$ python3
Python 3.8.8 | packaged by conda-forge | (default, Feb 20 2021, 16:22:27) 
[GCC 9.3.0] on linux
Type "help", "copyright", "credits" or "license" for more information.
>>> import scipy
>>> import nglview

Modifying a container wrapped conda installation

As the container wrapper installed software resides in a container, it cannot be directly modified. Small python packages can be added outside the container, in the usual way, using pip, but then the python packages are sitting on the parallel file system which is not recommended for larger installations.

To actually modify the installation inside the wrapping container, we can use the update keyword together with the --post-install <file> option which specifies a bash script with commands to run to update the installation. The commands are executed with the conda environment activated.

conda-containerize update <existing installation> --post-install <file> 

where <file> could e.g. contain

conda  install -y numpy
conda  remove -y pyyaml
pip install requests

In this mode the whole host system is available including all software and modules.

Plain pip installations

Sometimes you don't need a full-blown conda environment or you may prefer to manage your python installations using pip. For this case we can use the container wrapper via

pip-containerize new --prefix <install_dir> req.txt

where req.txt is a standard pip requirements file. The above notes and options for modifying a conda installation apply to pip installations as well.

Note that the python version used by pip-containerize is the first python executable found on the PATH, so it's affected by loading modules.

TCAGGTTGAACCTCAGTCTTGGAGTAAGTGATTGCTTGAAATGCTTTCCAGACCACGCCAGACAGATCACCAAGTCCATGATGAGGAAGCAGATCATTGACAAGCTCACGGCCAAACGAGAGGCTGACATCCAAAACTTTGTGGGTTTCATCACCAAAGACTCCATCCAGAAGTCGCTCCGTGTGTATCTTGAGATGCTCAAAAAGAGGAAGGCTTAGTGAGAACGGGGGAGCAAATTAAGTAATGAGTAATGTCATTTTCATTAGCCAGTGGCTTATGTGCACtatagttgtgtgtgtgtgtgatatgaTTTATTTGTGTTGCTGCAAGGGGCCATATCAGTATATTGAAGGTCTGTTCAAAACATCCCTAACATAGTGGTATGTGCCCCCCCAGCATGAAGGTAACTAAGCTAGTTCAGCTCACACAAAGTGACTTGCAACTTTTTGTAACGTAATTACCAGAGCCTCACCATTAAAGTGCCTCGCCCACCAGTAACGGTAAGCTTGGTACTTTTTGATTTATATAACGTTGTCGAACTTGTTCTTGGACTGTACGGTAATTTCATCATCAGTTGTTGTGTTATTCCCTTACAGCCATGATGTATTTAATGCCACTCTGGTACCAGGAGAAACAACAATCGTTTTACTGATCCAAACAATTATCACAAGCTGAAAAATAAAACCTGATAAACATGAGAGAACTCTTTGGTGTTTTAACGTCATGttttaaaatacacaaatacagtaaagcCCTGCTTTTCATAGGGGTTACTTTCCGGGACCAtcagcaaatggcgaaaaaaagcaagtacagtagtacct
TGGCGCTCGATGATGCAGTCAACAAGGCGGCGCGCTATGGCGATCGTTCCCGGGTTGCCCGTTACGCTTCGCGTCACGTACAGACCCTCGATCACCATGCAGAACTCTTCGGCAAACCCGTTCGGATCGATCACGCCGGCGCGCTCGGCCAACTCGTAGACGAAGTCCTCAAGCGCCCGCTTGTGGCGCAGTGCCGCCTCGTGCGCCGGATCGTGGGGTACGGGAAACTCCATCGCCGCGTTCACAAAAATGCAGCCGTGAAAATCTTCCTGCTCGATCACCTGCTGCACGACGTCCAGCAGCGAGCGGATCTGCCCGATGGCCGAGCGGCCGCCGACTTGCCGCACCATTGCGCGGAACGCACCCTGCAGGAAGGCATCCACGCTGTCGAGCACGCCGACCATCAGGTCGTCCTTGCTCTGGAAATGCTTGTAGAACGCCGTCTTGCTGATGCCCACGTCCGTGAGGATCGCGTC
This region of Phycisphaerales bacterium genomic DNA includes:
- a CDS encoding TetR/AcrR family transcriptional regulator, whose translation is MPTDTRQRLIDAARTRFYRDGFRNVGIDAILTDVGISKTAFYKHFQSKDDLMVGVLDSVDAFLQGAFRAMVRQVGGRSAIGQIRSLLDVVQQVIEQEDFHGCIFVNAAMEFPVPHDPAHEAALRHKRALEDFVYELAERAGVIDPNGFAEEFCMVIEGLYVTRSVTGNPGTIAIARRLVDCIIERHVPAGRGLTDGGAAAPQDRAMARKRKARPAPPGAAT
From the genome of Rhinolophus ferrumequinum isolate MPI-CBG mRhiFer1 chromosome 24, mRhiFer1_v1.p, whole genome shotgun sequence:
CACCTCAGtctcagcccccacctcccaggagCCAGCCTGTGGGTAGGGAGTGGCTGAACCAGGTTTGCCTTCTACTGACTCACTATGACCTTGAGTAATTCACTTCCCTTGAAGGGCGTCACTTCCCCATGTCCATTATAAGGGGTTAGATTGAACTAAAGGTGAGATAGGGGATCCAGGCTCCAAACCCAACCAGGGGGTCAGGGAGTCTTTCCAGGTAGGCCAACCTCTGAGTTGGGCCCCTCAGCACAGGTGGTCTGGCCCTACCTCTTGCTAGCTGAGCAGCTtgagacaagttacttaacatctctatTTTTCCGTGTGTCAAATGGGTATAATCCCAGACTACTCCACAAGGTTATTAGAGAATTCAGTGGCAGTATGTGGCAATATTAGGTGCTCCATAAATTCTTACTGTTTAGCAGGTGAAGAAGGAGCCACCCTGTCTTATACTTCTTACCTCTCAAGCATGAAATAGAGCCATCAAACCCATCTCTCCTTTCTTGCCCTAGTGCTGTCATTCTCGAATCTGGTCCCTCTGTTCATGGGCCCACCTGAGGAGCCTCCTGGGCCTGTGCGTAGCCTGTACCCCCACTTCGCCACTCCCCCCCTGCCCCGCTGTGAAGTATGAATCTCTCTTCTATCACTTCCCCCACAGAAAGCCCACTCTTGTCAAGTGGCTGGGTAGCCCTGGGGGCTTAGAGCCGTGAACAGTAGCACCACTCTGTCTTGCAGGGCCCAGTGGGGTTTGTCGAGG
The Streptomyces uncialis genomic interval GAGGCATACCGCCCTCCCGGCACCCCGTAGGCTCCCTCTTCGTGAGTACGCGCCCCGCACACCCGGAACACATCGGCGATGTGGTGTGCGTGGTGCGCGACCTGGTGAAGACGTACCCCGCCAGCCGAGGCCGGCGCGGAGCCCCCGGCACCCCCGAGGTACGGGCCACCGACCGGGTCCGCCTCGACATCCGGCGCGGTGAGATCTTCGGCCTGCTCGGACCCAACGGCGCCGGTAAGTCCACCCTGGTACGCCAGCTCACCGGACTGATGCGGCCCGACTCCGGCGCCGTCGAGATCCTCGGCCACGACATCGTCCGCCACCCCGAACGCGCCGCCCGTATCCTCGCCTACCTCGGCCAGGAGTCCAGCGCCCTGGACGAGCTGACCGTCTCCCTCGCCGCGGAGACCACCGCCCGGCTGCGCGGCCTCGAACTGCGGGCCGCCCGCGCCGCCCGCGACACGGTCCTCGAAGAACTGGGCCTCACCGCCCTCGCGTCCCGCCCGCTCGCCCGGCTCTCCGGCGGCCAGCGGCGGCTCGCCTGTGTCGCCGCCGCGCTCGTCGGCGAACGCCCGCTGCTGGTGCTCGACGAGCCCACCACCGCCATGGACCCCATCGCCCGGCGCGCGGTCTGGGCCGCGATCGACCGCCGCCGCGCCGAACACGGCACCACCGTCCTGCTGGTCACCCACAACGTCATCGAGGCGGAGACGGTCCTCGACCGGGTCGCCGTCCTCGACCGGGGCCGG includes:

This python used to installed pip packages cannot itself be container-based as nesting of containers is not possible.

Additionally, you may use the --slim argument, which will use a pre-built minimal python container with a much newer version of python as a base. Without the --slim argument, the whole host system is available. However, by using the --slim argument, the system installations (i.e /usr, /lib64 ...) are no longer taken from the host, but are instead taken from the minimal python container.

Existing containers

The container wrapper also provides a tool to generate wrappers for existing Apptainer/Singularity containers, so that they can be used transparently without the need for prepending singularity exec ..., or modify scripts if switching between containerized versions of tools.

wrap-container -w </path/inside/container> <container> --prefix <install_dir> 

where <container> can be a filepath or any URL accepted by singularity (e.g docker//: oras//: or any other singularity accepted format), and -w needs to be an absolute path (or comma-separated list) inside the container. Wrappers will then be automatically created for the executables in the target directories / for the target path.

Additional example

How it works

See the README in the source code repository. The source code can be found in the GitHub repository.